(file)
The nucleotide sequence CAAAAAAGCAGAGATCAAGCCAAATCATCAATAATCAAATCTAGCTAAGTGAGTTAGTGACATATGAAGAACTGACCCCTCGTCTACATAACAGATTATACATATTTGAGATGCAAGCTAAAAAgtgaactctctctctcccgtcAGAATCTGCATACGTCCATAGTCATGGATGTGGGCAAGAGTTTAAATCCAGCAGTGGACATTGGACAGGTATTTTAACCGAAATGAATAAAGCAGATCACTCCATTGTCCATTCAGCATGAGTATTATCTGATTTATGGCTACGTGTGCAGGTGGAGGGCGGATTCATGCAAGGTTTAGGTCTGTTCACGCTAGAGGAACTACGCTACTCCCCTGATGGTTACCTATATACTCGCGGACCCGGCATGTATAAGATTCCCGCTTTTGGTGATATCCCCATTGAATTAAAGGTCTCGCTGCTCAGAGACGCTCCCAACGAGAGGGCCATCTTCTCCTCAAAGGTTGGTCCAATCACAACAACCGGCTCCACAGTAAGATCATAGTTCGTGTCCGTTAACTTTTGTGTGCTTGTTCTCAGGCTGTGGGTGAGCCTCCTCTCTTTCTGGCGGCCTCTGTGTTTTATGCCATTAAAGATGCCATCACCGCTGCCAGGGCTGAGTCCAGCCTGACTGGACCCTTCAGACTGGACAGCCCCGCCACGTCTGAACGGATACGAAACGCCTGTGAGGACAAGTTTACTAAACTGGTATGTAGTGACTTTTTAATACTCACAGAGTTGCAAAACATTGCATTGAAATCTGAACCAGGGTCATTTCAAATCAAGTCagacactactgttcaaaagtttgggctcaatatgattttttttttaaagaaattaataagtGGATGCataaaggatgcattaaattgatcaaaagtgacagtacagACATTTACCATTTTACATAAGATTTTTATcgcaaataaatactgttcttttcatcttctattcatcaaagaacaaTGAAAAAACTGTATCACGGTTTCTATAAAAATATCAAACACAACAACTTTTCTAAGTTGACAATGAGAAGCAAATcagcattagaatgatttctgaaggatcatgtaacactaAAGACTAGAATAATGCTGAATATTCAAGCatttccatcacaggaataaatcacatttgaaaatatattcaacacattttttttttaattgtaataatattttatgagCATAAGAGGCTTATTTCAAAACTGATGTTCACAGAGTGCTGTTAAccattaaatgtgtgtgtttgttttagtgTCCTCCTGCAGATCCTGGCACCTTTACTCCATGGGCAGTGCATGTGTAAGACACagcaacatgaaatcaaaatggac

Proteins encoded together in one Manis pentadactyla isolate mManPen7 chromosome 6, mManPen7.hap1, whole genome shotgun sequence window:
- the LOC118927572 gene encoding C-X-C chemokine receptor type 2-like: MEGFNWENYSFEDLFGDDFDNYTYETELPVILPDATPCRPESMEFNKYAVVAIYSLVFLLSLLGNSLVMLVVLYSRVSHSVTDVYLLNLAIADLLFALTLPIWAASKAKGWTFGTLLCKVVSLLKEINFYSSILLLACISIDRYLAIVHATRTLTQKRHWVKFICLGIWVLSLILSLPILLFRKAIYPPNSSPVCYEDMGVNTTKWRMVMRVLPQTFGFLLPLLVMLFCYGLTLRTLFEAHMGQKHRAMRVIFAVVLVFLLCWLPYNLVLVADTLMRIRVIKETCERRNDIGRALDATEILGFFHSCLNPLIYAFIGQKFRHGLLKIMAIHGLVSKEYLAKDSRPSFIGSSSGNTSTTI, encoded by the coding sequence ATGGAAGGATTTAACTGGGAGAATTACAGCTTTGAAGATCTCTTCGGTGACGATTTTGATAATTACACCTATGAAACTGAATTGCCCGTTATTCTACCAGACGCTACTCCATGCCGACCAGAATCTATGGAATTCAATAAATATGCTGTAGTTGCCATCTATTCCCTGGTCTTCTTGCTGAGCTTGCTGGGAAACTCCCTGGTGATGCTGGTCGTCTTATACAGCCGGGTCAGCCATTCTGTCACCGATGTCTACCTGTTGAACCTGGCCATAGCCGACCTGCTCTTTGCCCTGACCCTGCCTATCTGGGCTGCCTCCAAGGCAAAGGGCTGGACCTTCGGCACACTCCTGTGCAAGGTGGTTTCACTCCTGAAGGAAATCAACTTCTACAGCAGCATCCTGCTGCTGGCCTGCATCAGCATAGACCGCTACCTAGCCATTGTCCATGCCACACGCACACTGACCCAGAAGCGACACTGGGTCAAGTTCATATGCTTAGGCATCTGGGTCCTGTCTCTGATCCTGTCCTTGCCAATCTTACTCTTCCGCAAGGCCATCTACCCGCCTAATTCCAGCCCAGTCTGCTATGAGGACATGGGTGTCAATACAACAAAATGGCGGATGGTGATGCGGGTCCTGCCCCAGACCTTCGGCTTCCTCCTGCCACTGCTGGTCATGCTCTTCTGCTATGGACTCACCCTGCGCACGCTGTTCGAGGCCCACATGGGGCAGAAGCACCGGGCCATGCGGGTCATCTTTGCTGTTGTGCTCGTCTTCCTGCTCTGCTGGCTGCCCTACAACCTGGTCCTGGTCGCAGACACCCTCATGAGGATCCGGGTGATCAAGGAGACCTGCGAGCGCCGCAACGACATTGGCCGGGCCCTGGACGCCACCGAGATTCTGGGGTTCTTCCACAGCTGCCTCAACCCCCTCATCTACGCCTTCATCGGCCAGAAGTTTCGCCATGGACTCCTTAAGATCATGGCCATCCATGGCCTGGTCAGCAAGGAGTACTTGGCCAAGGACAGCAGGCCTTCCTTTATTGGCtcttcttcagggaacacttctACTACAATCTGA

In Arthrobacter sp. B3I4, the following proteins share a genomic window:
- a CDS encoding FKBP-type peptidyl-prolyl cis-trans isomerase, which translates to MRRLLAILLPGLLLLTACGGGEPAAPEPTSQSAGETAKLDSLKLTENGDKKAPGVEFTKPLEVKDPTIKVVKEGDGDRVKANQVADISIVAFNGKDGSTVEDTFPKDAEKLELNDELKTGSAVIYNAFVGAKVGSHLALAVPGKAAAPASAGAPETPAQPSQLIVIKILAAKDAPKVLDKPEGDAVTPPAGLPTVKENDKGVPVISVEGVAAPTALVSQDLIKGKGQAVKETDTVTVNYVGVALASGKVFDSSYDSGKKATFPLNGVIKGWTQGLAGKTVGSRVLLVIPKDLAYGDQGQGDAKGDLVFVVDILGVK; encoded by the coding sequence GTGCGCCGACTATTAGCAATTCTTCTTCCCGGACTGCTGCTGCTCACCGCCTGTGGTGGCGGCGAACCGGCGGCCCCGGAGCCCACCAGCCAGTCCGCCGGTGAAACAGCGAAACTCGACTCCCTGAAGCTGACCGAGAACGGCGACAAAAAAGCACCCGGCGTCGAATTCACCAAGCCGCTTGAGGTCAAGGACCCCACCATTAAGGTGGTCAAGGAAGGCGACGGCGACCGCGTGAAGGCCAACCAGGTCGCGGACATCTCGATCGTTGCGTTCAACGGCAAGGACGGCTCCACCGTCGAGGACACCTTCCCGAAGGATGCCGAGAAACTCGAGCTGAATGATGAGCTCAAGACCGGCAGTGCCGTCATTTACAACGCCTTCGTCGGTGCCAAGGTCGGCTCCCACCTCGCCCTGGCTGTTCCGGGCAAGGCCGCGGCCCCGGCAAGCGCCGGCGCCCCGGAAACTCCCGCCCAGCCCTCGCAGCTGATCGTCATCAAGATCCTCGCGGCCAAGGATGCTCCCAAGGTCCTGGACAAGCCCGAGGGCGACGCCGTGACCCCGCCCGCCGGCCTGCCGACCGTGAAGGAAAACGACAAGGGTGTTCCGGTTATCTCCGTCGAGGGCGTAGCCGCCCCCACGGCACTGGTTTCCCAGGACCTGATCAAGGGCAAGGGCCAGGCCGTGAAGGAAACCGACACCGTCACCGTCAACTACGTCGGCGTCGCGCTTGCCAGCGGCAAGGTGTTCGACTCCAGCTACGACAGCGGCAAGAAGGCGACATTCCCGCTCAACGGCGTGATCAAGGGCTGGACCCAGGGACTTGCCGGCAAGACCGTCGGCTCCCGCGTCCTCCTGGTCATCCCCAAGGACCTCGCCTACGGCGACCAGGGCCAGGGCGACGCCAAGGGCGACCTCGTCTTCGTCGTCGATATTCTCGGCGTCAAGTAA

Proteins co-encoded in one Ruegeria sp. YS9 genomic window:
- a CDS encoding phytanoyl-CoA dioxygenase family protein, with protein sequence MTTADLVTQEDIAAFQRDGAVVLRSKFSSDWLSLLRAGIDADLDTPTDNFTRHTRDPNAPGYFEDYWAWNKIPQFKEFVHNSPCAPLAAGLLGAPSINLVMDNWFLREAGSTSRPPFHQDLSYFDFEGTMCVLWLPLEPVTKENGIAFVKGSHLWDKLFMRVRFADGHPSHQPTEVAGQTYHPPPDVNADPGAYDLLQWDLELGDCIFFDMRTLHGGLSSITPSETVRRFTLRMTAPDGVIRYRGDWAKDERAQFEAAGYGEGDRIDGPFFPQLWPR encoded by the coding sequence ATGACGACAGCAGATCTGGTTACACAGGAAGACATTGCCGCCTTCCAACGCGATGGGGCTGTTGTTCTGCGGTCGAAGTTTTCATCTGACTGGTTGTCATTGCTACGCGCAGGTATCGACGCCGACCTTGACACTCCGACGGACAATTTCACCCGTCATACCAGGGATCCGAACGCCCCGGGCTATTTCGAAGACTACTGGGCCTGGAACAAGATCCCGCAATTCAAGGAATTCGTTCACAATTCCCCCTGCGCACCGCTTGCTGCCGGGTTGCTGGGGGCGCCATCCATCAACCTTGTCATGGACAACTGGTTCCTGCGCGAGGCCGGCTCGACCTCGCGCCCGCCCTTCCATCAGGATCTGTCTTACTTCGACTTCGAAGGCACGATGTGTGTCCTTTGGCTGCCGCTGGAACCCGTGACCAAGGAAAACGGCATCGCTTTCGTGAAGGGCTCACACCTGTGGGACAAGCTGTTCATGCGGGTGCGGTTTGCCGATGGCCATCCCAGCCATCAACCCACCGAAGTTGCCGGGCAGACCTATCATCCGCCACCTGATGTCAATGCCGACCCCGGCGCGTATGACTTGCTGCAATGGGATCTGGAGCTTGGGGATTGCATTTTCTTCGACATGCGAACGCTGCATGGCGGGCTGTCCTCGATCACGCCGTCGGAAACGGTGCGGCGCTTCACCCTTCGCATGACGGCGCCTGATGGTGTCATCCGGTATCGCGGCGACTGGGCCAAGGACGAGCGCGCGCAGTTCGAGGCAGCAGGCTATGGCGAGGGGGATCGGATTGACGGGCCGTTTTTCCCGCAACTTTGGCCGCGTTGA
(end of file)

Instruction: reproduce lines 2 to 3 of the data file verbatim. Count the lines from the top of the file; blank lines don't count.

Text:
Proteins encoded together in one Manis pentadactyla isolate mManPen7 chromosome 6, mManPen7.hap1, whole genome shotgun sequence window:
- the LOC118927572 gene encoding C-X-C chemokine receptor type 2-like: MEGFNWENYSFEDLFGDDFDNYTYETELPVILPDATPCRPESMEFNKYAVVAIYSLVFLLSLLGNSLVMLVVLYSRVSHSVTDVYLLNLAIADLLFALTLPIWAASKAKGWTFGTLLCKVVSLLKEINFYSSILLLACISIDRYLAIVHATRTLTQKRHWVKFICLGIWVLSLILSLPILLFRKAIYPPNSSPVCYEDMGVNTTKWRMVMRVLPQTFGFLLPLLVMLFCYGLTLRTLFEAHMGQKHRAMRVIFAVVLVFLLCWLPYNLVLVADTLMRIRVIKETCERRNDIGRALDATEILGFFHSCLNPLIYAFIGQKFRHGLLKIMAIHGLVSKEYLAKDSRPSFIGSSSGNTSTTI, encoded by the coding sequence ATGGAAGGATTTAACTGGGAGAATTACAGCTTTGAAGATCTCTTCGGTGACGATTTTGATAATTACACCTATGAAACTGAATTGCCCGTTATTCTACCAGACGCTACTCCATGCCGACCAGAATCTATGGAATTCAATAAATATGCTGTAGTTGCCATCTATTCCCTGGTCTTCTTGCTGAGCTTGCTGGGAAACTCCCTGGTGATGCTGGTCGTCTTATACAGCCGGGTCAGCCATTCTGTCACCGATGTCTACCTGTTGAACCTGGCCATAGCCGACCTGCTCTTTGCCCTGACCCTGCCTATCTGGGCTGCCTCCAAGGCAAAGGGCTGGACCTTCGGCACACTCCTGTGCAAGGTGGTTTCACTCCTGAAGGAAATCAACTTCTACAGCAGCATCCTGCTGCTGGCCTGCATCAGCATAGACCGCTACCTAGCCATTGTCCATGCCACACGCACACTGACCCAGAAGCGACACTGGGTCAAGTTCATATGCTTAGGCATCTGGGTCCTGTCTCTGATCCTGTCCTTGCCAATCTTACTCTTCCGCAAGGCCATCTACCCGCCTAATTCCAGCCCAGTCTGCTATGAGGACATGGGTGTCAATACAACAAAATGGCGGATGGTGATGCGGGTCCTGCCCCAGACCTTCGGCTTCCTCCTGCCACTGCTGGTCATGCTCTTCTGCTATGGACTCACCCTGCGCACGCTGTTCGAGGCCCACATGGGGCAGAAGCACCGGGCCATGCGGGTCATCTTTGCTGTTGTGCTCGTCTTCCTGCTCTGCTGGCTGCCCTACAACCTGGTCCTGGTCGCAGACACCCTCATGAGGATCCGGGTGATCAAGGAGACCTGCGAGCGCCGCAACGACATTGGCCGGGCCCTGGACGCCACCGAGATTCTGGGGTTCTTCCACAGCTGCCTCAACCCCCTCATCTACGCCTTCATCGGCCAGAAGTTTCGCCATGGACTCCTTAAGATCATGGCCATCCATGGCCTGGTCAGCAAGGAGTACTTGGCCAAGGACAGCAGGCCTTCCTTTATTGGCtcttcttcagggaacacttctACTACAATCTGA